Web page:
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New SSDI legislation aims to help the terminally ill receive benefits

On July 17, 2013, Senators John Barrasso and Mike Enzi of Wyoming along with Sherrod Brown of Ohio introduced a bill that would expedite the payment of benefits from the Social Security Disability Insurance to participants who suffer with terminal illnesses. If passed, the bill would eliminate the five month waiting period before benefits are paid out.

Legislators behind the bill state that those who suffer from terminal illnesses should not spend five months worrying about whether or not they can cover the cost of rent or grocery bills. Instead, these individuals should receive their disability benefits within the first month.

The bill defines “terminally ill” as a prognosis with a life expectance of six months or less. In an effort to avoid fraudulent claims, the bill also requires two physicians from different practices certify the prognosis. The bill, referred to as the Expedited Disability Insurance Payments for Terminally Ill Individuals Act of 2013, is currently being reviewed by the Senate Finance Committee.

Those who qualify for payments under the bill would receive half of their monthly benefits the first month, 75 percent the second month and full payments the third through twelfth month. If benefits extend past the full year, the beneficiary would receive the regular amount minus a portion to compensate for skipping the five month waiting period during the second year. During the third year the beneficiary would receive 95 percent the regular benefit amount.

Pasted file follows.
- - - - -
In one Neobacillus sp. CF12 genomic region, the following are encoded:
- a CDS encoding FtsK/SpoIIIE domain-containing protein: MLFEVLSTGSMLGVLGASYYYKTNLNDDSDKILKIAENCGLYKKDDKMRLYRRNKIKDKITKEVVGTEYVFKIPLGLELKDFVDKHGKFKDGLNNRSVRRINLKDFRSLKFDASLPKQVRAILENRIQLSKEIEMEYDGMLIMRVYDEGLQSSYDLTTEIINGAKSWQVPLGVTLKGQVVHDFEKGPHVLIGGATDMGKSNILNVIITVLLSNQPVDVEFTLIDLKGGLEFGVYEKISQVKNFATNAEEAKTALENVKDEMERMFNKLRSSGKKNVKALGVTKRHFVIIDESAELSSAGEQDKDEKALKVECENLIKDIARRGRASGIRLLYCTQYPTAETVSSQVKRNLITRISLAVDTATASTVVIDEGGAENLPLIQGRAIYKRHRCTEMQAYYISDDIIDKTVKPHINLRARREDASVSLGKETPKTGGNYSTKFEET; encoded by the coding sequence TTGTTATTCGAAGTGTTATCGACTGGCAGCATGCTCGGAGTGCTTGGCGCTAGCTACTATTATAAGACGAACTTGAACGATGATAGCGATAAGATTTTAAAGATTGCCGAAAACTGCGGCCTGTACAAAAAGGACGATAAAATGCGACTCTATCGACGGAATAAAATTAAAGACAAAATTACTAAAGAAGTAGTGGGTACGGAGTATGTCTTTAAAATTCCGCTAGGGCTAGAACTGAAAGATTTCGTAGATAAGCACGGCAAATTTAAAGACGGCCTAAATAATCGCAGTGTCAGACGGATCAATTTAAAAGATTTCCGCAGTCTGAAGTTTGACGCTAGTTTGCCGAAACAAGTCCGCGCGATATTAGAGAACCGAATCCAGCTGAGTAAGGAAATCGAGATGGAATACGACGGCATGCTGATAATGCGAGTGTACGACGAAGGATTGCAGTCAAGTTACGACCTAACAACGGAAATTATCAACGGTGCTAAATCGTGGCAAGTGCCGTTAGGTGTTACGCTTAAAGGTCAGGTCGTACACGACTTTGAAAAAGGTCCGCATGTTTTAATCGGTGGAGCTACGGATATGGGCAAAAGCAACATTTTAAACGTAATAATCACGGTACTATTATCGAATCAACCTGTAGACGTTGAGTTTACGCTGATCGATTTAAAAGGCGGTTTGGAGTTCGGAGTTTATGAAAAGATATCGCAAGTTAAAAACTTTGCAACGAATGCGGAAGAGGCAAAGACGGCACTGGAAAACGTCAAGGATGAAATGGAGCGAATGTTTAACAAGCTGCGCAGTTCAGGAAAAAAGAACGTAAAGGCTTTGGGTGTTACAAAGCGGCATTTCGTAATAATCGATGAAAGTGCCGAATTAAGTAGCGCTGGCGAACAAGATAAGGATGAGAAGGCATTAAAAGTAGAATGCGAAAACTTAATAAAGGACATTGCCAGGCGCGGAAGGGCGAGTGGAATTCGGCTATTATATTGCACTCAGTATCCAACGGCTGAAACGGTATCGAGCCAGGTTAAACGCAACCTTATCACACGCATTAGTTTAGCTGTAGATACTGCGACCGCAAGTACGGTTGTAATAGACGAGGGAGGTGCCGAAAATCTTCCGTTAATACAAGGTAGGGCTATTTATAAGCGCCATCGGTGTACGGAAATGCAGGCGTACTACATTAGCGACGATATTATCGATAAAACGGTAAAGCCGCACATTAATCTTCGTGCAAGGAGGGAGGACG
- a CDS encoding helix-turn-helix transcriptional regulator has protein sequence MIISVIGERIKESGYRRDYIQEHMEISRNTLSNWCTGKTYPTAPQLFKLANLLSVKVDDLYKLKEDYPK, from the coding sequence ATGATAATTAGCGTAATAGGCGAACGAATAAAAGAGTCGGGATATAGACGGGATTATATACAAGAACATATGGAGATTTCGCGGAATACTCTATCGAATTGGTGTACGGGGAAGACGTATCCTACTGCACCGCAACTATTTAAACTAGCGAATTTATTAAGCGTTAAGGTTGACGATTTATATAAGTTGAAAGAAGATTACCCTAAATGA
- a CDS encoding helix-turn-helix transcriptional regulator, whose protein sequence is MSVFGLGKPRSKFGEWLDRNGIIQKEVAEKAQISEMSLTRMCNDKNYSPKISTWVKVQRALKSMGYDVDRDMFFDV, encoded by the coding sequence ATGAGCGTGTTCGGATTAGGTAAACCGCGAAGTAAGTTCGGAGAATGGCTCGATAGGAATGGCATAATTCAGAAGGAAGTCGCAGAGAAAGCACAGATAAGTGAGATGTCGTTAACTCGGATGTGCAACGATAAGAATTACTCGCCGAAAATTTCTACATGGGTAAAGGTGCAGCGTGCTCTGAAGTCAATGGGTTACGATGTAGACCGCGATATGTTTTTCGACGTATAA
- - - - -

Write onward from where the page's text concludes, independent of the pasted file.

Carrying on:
Current terminal illness procedure

The U.S. Social Security Administration currently attempts to treat terminal illness cases with sensitivity. These cases, referred to as TERI cases, can include those awaiting heart, lung or liver transplants, malignant cancers that have spread, are inoperable or are classified as Stage IV cancers as well as the following:

  • Cancer of the liver.
  • Cancer of the pancreas.
  • Cancer of the brain.
  • Acute Myelogenous Leukemia or Acute Lymphocytic Leukemia.
  • Small Cell or Oat Cell lung cancer.

Terminal illnesses are just one path to expedited payment through the SSD system. Applicants can also qualify for the compassionate allowance or quick disability determination programs.

Because of the many options, those applying for Social Security Disability Benefits should contact an experienced disability law attorney. These professionals can help review your case, discuss your options and assist you in putting together a more successful application. If you have already applied and were denied benefits, this legal professional can also assist you in the appeals process.